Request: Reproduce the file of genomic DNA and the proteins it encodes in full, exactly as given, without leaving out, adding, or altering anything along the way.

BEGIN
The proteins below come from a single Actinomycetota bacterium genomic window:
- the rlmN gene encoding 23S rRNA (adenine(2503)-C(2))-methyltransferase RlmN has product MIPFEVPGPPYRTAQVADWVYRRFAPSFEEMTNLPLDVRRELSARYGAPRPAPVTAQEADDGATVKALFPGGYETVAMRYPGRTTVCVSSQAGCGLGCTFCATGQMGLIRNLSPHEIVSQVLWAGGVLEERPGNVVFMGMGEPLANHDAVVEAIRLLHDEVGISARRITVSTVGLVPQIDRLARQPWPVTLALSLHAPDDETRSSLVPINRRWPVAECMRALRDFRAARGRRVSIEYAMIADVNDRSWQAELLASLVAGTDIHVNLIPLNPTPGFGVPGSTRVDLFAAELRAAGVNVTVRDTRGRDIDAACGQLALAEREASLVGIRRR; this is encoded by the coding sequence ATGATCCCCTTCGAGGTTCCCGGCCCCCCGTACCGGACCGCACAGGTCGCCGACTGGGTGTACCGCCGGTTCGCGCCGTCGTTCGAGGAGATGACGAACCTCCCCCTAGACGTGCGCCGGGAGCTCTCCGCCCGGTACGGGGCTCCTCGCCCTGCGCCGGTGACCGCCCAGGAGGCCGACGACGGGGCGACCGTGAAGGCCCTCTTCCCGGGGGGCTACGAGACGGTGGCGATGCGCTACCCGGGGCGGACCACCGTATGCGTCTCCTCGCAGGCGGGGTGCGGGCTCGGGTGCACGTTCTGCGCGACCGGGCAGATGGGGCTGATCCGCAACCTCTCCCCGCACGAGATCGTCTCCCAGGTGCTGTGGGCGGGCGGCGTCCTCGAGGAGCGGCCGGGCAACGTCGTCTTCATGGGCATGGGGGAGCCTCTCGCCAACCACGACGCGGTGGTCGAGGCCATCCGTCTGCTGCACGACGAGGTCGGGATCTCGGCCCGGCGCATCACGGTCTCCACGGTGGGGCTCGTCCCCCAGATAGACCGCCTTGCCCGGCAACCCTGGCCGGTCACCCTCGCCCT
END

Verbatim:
The proteins below come from a single Actinomycetota bacterium genomic window:
- the rlmN gene encoding 23S rRNA (adenine(2503)-C(2))-methyltransferase RlmN has product MIPFEVPGPPYRTAQVADWVYRRFAPSFEEMTNLPLDVRRELSARYGAPRPAPVTAQEADDGATVKALFPGGYETVAMRYPGRTTVCVSSQAGCGLGCTFCATGQMGLIRNLSPHEIVSQVLWAGGVLEERPGNVVFMGMGEPLANHDAVVEAIRLLHDEVGISARRITVSTVGLVPQIDRLARQPWPVTLALSLHAPDDETRSSLVPINRRWPVAECMRALRDFRAARGRRVSIEYAMIADVNDRSWQAELLASLVAGTDIHVNLIPLNPTPGFGVPGSTRVDLFAAELRAAGVNVTVRDTRGRDIDAACGQLALAEREASLVGIRRR; this is encoded by the coding sequence ATGATCCCCTTCGAGGTTCCCGGCCCCCCGTACCGGACCGCACAGGTCGCCGACTGGGTGTACCGCCGGTTCGCGCCGTCGTTCGAGGAGATGACGAACCTCCCCCTAGACGTGCGCCGGGAGCTCTCCGCCCGGTACGGGGCTCCTCGCCCTGCGCCGGTGACCGCCCAGGAGGCCGACGACGGGGCGACCGTGAAGGCCCTCTTCCCGGGGGGCTACGAGACGGTGGCGATGCGCTACCCGGGGCGGACCACCGTATGCGTCTCCTCGCAGGCGGGGTGCGGGCTCGGGTGCACGTTCTGCGCGACCGGGCAGATGGGGCTGATCCGCAACCTCTCCCCGCACGAGATCGTCTCCCAGGTGCTGTGGGCGGGCGGCGTCCTCGAGGAGCGGCCGGGCAACGTCGTCTTCATGGGCATGGGGGAGCCTCTCGCCAACCACGACGCGGTGGTCGAGGCCATCCGTCTGCTGCACGACGAGGTCGGGATCTCGGCCCGGCGCATCACGGTCTCCACGGTGGGGCTCGTCCCCCAGATAGACCGCCTTGCCCGGCAACCCTGGCCGGTCACCCTCGCCCT